There are multiple kinds of doulas, but most simply, doulas provide support. Birth doulas work with one mother throughout the whole birth, and have no other obligations or time constraints like nurses, midwives, or doctors. They provide physical, emotional, and educational support. Doulas work directly with the mother to provide natural pain and stress management. They are available wherever a woman chooses to give birth. A doula can complement a home birth, assist in a birth center, or help keep a hospital birth relaxed and make sure that the hospital staff knows your wishes.
Doulas are not only a source of strength to the mother. If a partner is present, doulas provide support to their partner, too. Doulas free up a mother’s friends and family to be supportive, instead of worrying about remembering what they’ve studied in a book or at a class.
Doulas prevent unnecessary interventions by supporting parents to be their own advocate. Studies show that having a doula results in lower c-section rates, lowered instances of forceps deliveries, fewer episiotomies, fewer epidurals, and fewer uses of oxytocin (pitocin). Doulas also results in more spontaneous births, shorter labors, better apgar scores, and higher rates of breastfeeding, both at birth and more than a month out. Women who have used doulas report their births as less difficult and painful, and report a better experience overall.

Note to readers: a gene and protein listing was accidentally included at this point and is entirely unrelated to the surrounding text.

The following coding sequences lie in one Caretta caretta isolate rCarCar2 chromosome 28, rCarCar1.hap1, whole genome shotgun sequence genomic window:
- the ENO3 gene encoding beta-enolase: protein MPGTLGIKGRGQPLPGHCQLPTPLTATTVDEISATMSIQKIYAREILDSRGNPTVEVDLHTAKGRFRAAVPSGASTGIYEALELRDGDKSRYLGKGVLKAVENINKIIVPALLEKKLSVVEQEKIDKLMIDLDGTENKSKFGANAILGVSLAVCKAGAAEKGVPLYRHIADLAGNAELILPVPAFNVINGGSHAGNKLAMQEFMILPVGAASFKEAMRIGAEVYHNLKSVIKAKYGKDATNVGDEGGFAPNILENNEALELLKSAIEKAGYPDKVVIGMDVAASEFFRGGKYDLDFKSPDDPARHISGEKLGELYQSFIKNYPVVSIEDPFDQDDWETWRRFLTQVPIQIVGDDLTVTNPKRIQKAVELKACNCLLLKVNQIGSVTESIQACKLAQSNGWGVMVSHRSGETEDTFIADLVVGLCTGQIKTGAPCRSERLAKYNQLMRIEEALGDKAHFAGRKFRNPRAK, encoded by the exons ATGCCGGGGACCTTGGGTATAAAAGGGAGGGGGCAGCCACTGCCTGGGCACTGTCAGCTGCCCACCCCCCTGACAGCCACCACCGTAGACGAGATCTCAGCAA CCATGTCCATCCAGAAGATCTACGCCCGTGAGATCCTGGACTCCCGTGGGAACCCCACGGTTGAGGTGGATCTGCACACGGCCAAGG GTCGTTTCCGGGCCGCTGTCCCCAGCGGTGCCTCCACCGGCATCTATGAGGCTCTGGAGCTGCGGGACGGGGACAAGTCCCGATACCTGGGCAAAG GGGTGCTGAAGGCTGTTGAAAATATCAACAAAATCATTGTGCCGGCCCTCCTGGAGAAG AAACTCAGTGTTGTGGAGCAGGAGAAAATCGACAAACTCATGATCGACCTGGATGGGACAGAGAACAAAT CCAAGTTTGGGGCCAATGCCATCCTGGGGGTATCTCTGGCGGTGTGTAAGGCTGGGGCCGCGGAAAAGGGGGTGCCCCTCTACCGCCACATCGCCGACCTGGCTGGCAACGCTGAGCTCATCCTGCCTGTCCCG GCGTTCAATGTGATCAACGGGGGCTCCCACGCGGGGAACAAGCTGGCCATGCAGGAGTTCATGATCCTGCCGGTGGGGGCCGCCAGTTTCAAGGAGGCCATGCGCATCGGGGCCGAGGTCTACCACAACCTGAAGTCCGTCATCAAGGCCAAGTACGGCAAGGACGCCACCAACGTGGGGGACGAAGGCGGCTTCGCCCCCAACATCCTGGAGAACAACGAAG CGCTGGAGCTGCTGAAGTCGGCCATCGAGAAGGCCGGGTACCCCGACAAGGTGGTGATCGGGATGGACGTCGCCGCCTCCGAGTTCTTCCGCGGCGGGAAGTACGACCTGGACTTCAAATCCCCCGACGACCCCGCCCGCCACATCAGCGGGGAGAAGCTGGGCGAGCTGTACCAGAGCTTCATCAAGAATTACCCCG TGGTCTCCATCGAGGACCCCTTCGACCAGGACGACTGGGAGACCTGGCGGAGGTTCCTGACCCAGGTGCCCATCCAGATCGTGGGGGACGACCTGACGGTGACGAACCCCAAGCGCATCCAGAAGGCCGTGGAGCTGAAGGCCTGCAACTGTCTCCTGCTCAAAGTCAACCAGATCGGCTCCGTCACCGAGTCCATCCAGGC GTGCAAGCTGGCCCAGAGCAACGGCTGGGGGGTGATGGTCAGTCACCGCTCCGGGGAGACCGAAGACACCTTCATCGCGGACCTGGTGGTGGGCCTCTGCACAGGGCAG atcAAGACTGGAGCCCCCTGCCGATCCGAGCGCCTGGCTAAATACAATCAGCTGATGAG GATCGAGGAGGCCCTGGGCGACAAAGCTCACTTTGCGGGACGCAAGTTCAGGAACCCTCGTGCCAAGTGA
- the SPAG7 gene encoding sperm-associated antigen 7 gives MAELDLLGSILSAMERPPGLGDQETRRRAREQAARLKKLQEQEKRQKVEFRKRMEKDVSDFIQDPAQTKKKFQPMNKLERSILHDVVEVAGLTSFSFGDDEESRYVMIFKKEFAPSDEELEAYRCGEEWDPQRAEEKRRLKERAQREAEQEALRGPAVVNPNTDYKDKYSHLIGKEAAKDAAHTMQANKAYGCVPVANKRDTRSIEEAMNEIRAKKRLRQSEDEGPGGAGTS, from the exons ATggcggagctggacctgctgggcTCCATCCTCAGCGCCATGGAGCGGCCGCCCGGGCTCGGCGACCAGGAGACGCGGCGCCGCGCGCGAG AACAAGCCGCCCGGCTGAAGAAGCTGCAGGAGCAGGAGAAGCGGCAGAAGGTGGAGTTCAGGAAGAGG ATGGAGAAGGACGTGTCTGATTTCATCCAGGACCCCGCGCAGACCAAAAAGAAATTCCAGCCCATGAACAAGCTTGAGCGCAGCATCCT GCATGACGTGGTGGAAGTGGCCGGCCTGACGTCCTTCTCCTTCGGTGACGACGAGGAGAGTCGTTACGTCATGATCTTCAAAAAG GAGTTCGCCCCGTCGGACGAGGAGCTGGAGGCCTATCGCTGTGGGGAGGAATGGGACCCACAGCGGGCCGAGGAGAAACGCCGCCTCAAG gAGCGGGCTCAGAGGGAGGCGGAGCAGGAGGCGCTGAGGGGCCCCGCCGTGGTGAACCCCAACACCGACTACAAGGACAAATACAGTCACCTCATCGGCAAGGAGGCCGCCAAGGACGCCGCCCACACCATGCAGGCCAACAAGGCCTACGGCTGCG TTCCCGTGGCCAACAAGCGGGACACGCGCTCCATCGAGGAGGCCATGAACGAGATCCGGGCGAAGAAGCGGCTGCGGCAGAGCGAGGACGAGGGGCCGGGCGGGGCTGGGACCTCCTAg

Doulas may also have other complimentary certifications, like Lactation Consultant, Childbirth Educator, and Massage Therapist.
It is wise to start looking for doula services around 30 weeks. This gives you time to meet your doula and make sure that they have a personality that complements yours, and make sure they have the training and experience to assist at your birth.